"5 COOL THINGS" - weekly emails

5 Cool Things  😎
5 Cool Things:
06/20/19
Hi, this is Greg Powell. I hope you'll enjoy one or more of these interesting topics from the world of business and beyond. Dan Powell, my son and collaborator, has researched the articles and written the summaries, so this is not a boilerplate message. We'd like to give you a weekly break to learn about something cool or, better yet, 5 Cool Things.

 

A Chernobyl 'Suicide Squad' of Volunteers Helped Save Europe — Here's Their Amazing True Story (Business Insider)

The HBO series Chernobyl has quickly become a hit for the storied network, not only introducing a new generation of viewers to the history of the event but highlighting the perils of a culture built on corruption and reality distortion. But beyond the gruesome imagery and courtroom drama lie powerful stories of true heroism, perhaps none as consequential as the story of the so-called “suicide divers”, three men tasked with draining a huge reservoir of water beneath the plant, which would have reacted with molten material seeping downward from the ruptured core to produce an even bigger explosion that could have threatened the lives of millions. The intervention wasn’t quite as dramatic as the version of events depicted in the show, but “…they still went into a pitch black, badly damaged basement beneath a molten reactor core that was slowly burning its way down to them.” Read more…

 

How to Build Something That Lasts 10,000 Years (BBC)

These days, it feels like most new construction is built with a shorter lifespan in mind — why spend the money for stone when you can just replace the structure on the cheap in a few decades? But when you really need something to last, you need a different way of thinking. The Long Now Foundation, which has set its sights on building a clock in the Texas desert that will last 10,000 years, is drawing lessons from nuclear waste sites, ancient shipwrecks, and other structures. Their research has uncovered as much about how to keep things preserved as it has about the impermanence of our man-made environment: “One of the first material scientists I spoke to about making things that last for thousands of years offered a compelling insight: ‘Everything is burning, just at different rates.’” Read more…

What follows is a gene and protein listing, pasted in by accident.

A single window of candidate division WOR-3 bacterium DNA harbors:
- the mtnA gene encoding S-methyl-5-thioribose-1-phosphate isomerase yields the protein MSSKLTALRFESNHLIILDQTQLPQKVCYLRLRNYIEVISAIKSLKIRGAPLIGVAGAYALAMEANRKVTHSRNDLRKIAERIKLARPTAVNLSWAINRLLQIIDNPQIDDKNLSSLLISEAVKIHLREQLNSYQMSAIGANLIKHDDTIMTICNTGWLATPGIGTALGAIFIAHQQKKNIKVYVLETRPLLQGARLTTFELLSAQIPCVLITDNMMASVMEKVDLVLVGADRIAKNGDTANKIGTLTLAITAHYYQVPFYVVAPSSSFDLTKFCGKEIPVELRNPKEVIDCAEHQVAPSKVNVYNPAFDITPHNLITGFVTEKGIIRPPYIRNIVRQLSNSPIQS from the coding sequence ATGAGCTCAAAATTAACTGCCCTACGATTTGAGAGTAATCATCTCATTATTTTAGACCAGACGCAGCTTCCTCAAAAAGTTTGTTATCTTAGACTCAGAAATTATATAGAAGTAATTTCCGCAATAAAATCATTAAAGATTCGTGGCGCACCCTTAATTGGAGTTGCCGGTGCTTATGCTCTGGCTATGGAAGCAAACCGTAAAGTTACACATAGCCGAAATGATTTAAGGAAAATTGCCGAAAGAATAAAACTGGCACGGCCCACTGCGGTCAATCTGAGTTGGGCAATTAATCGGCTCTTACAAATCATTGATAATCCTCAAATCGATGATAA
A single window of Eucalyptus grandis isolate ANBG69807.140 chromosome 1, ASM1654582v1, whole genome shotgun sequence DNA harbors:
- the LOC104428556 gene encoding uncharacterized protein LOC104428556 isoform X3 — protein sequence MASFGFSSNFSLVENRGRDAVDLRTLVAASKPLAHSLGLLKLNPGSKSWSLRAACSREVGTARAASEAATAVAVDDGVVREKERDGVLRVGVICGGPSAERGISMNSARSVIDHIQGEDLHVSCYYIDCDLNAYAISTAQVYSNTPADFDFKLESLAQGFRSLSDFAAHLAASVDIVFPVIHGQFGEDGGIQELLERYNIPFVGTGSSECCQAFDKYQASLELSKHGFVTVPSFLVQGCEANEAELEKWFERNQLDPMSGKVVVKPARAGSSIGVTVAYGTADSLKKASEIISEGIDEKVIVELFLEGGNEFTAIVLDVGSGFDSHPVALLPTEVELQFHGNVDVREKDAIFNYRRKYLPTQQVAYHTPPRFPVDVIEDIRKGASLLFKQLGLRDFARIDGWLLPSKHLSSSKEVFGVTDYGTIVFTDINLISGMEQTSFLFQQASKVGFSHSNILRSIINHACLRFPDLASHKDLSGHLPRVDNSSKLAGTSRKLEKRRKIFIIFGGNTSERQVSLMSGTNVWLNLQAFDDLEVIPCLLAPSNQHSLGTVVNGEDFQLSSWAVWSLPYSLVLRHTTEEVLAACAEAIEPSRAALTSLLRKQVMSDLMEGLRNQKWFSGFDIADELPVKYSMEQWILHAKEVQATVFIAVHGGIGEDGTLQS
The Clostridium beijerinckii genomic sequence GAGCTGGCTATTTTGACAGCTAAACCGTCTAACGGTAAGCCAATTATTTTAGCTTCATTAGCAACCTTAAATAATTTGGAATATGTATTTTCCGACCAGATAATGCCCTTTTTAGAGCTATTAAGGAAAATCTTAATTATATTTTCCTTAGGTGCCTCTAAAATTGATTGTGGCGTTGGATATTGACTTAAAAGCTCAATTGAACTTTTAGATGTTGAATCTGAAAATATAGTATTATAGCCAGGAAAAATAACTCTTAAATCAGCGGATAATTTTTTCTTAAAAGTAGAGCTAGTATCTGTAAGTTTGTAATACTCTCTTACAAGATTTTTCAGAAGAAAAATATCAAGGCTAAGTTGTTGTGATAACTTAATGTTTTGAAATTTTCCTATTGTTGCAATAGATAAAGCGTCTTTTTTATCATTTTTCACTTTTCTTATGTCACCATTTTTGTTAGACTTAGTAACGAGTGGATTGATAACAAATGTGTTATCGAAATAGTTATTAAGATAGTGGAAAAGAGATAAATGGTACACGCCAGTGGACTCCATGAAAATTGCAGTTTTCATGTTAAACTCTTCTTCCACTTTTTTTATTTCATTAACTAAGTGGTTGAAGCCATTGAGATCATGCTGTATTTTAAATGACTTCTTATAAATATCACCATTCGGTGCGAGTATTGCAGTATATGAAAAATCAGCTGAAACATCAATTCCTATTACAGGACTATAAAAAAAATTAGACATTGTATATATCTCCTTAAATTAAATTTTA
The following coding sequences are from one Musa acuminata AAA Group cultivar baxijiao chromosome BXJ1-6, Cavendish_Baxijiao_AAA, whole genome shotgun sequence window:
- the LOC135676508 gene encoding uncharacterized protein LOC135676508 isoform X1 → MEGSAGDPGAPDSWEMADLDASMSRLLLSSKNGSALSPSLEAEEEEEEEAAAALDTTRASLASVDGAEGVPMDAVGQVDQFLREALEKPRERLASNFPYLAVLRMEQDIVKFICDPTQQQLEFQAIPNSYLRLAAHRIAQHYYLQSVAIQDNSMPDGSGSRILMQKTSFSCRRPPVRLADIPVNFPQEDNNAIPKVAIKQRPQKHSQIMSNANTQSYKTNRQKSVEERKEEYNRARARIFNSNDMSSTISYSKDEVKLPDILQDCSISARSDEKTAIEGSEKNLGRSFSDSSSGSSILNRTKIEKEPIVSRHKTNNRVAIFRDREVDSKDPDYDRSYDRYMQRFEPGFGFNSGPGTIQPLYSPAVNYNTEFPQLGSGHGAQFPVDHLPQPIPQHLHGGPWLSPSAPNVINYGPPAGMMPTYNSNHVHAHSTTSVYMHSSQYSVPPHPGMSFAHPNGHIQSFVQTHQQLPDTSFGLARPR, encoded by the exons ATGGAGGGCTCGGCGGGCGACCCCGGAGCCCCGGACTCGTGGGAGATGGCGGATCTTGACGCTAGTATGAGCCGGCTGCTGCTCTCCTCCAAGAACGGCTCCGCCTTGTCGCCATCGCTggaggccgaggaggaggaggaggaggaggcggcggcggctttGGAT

The Chicago Harp that Rules the World (Chicago Magazine)

Harps are incredible instruments. Made of over 2000 parts and costing many thousands of dollars and hundreds of hours to produce, the beautiful music they make has enchanted the world for thousands of years. Harp-makers Lyon & Healy have produced harps for 130 years at their Chicago factory, which opened just before the famous Columbian Exposition of 1893, where their instruments were showcased in a two-floor exhibition hall. In this article, we take a tour of the construction process, from assembly of the complex frame where the strings are attached, to the woodworking process, and finally to the lathing and gilding process that produces each harp’s intricate, gold-colored columns. Read more…

 

Quantum Leaps, Long Assumed to Be Instantaneous, Take Time (Quanta Magazine)

The term “quantum leap” is pretty standard in the popular lexicon, but few understand the scientific meaning behind the term. The prevailing view since the 1920s has held the states of sub-atomic matter as being strictly discrete — they cannot change other than in one instantaneous “leap”, unable to occupy any sort of middle, transitional ground. This view isn’t without controversy, especially since the quantum jumps in that theory seem to be randomly triggered. Now, new experiments reveal that quantum leaps might not be random after all — might not even be leaps, in fact. Using a clever sort of work-around, researchers discovered that not only could they observe that a jump was about to happen, they could actually reverse the process. It’s a result that has the potential to upend the way we’ve viewed the quantum world for almost a century, and even give us control over the seeming randomness of the physical environment. Read more…

 

How Almonds Went From Deadly to Delicious (NPR)

The next time you pop a handful of almonds into your mouth, know that you’re enjoying a treat that would have killed your ancestors. Wild almonds contain a compound called amygdalin, which is a toxin designed to ward off predators. Just 50 wild almonds are enough to kill an average adult, with the amygdalin breaking down into cyanide. Luckily for our taste buds, a mutation thousands of years back resulted in plants with a dominant gene for bearing “sweet almonds”, with greatly reduced amygdalin levels. These sweet almond plants were identified and distributed across the world by eager farmers, yielding a crunchy snack that we take for granted today. Read more…

 

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See you next week!
            - Greg
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